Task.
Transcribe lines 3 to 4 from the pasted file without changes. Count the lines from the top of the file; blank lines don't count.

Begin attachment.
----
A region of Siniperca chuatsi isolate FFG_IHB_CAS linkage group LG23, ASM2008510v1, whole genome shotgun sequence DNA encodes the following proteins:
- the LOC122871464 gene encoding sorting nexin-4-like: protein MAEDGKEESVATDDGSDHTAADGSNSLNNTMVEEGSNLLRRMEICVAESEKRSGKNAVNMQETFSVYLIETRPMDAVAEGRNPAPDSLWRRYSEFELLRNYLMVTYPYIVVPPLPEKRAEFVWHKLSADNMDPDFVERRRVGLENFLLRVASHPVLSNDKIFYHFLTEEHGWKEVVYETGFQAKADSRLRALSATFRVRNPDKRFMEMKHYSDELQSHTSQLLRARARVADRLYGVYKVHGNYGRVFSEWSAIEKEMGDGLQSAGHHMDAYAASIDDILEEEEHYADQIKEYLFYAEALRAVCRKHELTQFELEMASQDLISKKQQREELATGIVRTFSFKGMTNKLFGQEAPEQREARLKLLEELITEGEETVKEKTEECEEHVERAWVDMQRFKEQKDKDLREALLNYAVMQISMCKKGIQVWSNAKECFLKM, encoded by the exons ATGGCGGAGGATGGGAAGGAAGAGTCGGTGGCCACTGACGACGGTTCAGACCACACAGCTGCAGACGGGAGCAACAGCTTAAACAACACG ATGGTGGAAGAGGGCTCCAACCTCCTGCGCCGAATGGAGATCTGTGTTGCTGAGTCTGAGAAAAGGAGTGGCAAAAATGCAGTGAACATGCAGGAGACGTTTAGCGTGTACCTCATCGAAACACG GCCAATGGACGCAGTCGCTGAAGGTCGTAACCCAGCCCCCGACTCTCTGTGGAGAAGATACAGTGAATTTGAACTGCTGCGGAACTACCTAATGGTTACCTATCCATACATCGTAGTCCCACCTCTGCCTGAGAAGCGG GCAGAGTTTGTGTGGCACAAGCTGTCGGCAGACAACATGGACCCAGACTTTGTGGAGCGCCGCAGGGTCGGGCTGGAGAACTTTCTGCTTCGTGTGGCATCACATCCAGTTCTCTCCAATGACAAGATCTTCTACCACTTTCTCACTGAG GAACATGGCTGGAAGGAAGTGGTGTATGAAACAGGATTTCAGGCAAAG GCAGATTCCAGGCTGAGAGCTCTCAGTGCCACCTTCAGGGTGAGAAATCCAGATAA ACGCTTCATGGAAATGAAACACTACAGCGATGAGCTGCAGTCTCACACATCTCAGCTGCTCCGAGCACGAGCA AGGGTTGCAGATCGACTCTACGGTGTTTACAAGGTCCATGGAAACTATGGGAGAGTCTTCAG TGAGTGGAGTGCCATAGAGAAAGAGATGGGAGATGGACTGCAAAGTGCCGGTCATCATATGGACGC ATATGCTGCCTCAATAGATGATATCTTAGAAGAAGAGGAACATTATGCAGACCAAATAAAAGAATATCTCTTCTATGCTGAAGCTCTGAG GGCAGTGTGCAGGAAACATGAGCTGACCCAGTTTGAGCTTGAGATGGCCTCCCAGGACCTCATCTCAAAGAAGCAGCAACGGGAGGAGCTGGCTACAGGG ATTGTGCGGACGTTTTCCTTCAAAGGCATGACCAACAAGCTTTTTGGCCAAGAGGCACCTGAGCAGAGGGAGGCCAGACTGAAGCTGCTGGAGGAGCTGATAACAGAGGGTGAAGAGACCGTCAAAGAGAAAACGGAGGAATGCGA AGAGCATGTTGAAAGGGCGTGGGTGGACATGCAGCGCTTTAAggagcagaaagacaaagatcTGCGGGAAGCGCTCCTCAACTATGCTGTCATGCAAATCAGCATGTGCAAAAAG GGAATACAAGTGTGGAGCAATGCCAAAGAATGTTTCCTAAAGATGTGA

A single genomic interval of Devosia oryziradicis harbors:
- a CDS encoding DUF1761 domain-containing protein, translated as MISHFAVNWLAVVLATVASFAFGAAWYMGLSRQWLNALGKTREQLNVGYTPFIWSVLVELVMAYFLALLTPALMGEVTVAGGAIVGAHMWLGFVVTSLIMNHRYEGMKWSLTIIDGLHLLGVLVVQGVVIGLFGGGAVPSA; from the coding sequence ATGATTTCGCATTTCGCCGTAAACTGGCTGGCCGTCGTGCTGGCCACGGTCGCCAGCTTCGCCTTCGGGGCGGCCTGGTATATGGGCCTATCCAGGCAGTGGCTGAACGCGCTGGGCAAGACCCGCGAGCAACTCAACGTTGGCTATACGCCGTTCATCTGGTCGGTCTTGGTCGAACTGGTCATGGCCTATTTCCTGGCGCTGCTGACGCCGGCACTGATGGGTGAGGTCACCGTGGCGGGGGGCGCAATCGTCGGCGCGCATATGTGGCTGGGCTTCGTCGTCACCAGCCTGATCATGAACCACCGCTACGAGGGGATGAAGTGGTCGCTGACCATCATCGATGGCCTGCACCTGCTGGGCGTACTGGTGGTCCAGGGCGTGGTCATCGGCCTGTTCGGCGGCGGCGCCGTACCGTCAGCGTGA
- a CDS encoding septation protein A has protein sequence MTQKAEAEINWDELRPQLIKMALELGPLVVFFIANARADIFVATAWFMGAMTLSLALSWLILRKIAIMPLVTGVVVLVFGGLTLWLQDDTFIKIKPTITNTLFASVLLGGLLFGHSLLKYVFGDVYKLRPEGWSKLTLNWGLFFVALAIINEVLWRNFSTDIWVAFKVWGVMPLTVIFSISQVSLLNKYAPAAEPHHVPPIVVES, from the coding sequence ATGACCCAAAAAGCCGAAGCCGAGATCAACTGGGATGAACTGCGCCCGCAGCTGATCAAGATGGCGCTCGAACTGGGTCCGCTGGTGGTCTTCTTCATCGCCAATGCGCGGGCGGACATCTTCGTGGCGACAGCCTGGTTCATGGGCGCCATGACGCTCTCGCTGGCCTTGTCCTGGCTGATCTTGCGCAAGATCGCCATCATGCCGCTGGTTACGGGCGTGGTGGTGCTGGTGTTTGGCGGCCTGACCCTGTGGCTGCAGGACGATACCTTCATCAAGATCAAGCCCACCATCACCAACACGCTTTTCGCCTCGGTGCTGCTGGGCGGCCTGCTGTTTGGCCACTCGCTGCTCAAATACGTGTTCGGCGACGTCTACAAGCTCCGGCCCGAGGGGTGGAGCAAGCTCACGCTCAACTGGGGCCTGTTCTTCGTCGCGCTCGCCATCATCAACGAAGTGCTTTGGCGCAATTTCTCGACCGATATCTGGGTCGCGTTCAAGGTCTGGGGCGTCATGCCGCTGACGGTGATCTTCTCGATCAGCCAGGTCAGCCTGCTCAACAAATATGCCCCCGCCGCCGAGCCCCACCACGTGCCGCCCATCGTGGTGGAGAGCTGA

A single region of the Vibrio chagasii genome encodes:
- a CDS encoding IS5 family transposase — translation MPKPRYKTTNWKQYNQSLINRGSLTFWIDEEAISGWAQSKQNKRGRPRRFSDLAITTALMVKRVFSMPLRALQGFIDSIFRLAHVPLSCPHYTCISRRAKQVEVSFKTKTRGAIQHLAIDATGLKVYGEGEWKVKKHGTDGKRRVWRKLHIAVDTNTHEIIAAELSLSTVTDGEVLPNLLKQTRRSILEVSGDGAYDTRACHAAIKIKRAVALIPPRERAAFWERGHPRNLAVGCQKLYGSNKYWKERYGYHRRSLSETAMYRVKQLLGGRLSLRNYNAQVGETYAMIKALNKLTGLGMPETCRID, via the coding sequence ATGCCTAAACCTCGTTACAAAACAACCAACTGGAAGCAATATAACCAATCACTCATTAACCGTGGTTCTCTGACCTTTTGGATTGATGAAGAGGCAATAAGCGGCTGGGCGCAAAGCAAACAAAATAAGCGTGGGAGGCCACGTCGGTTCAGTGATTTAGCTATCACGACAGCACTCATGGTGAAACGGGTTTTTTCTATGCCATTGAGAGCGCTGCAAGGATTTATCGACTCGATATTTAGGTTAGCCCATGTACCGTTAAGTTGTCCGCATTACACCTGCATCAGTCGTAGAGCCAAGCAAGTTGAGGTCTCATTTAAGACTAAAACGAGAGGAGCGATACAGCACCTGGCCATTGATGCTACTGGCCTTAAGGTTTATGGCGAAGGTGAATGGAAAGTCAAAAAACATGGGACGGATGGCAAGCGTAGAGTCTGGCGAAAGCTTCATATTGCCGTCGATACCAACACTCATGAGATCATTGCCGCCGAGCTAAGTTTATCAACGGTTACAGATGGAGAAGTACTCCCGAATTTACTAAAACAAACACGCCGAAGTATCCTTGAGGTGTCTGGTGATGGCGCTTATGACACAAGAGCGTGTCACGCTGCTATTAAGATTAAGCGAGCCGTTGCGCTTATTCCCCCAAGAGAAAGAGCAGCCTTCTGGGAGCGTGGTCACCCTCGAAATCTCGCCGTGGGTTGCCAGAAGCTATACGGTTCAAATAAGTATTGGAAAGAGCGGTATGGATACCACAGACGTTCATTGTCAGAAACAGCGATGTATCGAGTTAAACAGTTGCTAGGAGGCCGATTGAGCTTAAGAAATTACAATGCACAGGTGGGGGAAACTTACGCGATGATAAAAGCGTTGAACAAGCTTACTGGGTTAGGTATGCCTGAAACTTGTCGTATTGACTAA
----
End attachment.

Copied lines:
A single genomic interval of Devosia oryziradicis harbors:
- a CDS encoding DUF1761 domain-containing protein, translated as MISHFAVNWLAVVLATVASFAFGAAWYMGLSRQWLNALGKTREQLNVGYTPFIWSVLVELVMAYFLALLTPALMGEVTVAGGAIVGAHMWLGFVVTSLIMNHRYEGMKWSLTIIDGLHLLGVLVVQGVVIGLFGGGAVPSA; from the coding sequence ATGATTTCGCATTTCGCCGTAAACTGGCTGGCCGTCGTGCTGGCCACGGTCGCCAGCTTCGCCTTCGGGGCGGCCTGGTATATGGGCCTATCCAGGCAGTGGCTGAACGCGCTGGGCAAGACCCGCGAGCAACTCAACGTTGGCTATACGCCGTTCATCTGGTCGGTCTTGGTCGAACTGGTCATGGCCTATTTCCTGGCGCTGCTGACGCCGGCACTGATGGGTGAGGTCACCGTGGCGGGGGGCGCAATCGTCGGCGCGCATATGTGGCTGGGCTTCGTCGTCACCAGCCTGATCATGAACCACCGCTACGAGGGGATGAAGTGGTCGCTGACCATCATCGATGGCCTGCACCTGCTGGGCGTACTGGTGGTCCAGGGCGTGGTCATCGGCCTGTTCGGCGGCGGCGCCGTACCGTCAGCGTGA